Businesses should beware of more hacking with Microsoft software flaw
- Slow patching processes on Microsoft Exchange Server are causing cyberattack rates to multiply by more than 6x over the weekend
- Experts are concerned about the prospect of ransom-seeking cybercriminals taking advantage of the flaws because it could lead to widespread disruption
What started as massive global hacking of Microsoft email server software earlier this month, impacting tens of thousands globally, looks like it’s leading to more cyber-vulnerabilities. Experts suggest that it is only a matter of time before ransomware troops began using the vulnerabilities to shakedown more organizations across the world.
The initial hacking breach, believed to have started in January this year, is believed to have targeted hundreds of thousands of Microsoft Exchange users around the world. Microsoft said four vulnerabilities in its software ultimately allowed hackers to access servers for the popular email and calendar service, and the company urged customers to immediately update their on-premises systems with software patches.
Even though the security holes revealed by Microsoft have since been fixed, organizations worldwide have failed to fully patch their software, leaving them open to exploitation. Experts attribute the sluggish pace of many customers’ updates in part to the complexity of Exchange’s architecture and lack of technical expertise. As of the first week of March, there were an estimated 30,000 affected customers in the United States alone and 250,000 globally, though those numbers could increase, a US official told CNN.
Now, cybersecurity company ESET said in a blog post last Wednesday that at least a dozen different hacking groups are using the recently discovered flaws in Microsoft Corp’s mail server software to break into targets around the world. The patches by Microsoft, unfortunately, do not remove any back door access that has already been left on the machines. The company declined to comment on the pace of customers’ updates but in previous announcements pertaining to the flaws, Microsoft has emphasized the importance of “patching all affected systems immediately.”
Ransome-seeking hackers & the risk of a widespread disruption
Although the hacking — believed to be performed by a network of China’s state-sponsored hackers call Hafnium — appeared to be focused on cyber espionage, experts are concerned about the prospect of ransom-seeking cybercriminals taking advantage of the flaws because it could lead to widespread disruption.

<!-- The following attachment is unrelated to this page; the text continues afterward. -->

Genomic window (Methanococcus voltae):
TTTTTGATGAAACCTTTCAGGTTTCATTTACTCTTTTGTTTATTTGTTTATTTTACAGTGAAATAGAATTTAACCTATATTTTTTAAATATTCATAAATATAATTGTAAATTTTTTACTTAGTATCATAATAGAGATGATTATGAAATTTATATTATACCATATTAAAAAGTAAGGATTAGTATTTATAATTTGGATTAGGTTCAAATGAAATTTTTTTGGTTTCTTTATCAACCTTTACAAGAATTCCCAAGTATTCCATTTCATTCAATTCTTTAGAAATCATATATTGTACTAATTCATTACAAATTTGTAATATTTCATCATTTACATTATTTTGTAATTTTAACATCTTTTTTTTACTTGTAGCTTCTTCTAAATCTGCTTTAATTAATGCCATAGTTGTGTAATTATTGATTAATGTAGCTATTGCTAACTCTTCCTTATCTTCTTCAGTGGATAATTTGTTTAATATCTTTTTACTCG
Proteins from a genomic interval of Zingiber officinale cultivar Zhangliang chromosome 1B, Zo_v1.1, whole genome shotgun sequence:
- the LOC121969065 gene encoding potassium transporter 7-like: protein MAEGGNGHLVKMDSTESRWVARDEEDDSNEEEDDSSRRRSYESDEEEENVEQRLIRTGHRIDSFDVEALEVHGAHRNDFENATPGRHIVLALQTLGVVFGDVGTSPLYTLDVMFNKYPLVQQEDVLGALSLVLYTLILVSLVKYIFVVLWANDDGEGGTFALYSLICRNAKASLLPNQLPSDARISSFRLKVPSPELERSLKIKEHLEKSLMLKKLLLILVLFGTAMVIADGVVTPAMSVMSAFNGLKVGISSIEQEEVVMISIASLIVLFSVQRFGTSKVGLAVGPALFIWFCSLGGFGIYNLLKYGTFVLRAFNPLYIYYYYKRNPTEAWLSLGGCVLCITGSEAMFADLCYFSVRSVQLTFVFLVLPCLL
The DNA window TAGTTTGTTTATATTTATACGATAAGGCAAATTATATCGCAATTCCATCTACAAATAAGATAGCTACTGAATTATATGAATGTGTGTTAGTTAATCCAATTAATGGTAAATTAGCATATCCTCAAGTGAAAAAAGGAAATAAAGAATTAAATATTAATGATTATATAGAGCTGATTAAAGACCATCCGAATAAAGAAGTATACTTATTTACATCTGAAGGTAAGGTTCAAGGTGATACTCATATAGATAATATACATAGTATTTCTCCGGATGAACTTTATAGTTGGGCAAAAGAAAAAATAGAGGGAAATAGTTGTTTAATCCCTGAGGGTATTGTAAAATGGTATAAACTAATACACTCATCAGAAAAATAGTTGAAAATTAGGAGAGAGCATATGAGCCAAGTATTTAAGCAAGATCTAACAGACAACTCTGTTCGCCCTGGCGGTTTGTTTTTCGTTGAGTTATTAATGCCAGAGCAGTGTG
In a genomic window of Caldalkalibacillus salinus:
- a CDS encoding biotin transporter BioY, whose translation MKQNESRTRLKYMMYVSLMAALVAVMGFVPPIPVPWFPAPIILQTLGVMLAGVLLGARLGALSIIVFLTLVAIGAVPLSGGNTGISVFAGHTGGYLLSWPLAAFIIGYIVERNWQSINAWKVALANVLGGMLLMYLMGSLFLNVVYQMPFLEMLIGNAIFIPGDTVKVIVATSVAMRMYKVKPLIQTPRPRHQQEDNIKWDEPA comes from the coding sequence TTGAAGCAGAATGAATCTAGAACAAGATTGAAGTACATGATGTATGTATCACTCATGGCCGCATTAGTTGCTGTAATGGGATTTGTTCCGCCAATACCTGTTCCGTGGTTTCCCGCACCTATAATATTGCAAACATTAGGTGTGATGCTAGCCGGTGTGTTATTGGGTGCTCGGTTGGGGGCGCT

Experts say it’s common for hackers to step up an attack immediately preceding a fix, but that the pace was much faster in this case. CBS News in a report quoted a director of threat analysis that suggests “Once a patch is imminent, [hackers] may turn to wider exploitation because there’s this ‘use it or lose it factor.”
ESET’s blog post said there were already signs of cybercriminal exploitation, with one group that specializes in stealing computer resources to mine cryptocurrency breaking into previously vulnerable Exchange servers to spread its malicious software. ESET named nine other espionage-focused groups it said were taking advantage of the flaws to break into targeted networks – several of which other researchers have tied to China. After Microsoft blamed the hack on China, the Chinese government denied any role.
What makes it worst is that according to Check Point Research (CPR), threat actors are actively exploiting four zero-day vulnerabilities tackled with emergency fixes issued by Microsoft on March 2 — and attack attempts continue to rise. In fact, cyberattackers are taking full advantage of slow patch or mitigation processes on Microsoft Exchange Server with attack rates multiplied by more than 6 times over the weekend.
The US is now the most attacked country, accounting for 21% of all exploit attempts, followed by the Netherlands and Turkey at 12% for both, respectively. Government and military, manufacturing, and software vendors are experiencing the largest number of exploit attacks. On March 12, Microsoft said that a form of ransomware, known as DearCry, is now utilizing the server vulnerabilities in attacks. The tech giant says that after the “initial compromise of unpatched on-premises Exchange Servers” ransomware is deployed on vulnerable systems, a situation reminiscent of the 2017 WannaCry outbreak.
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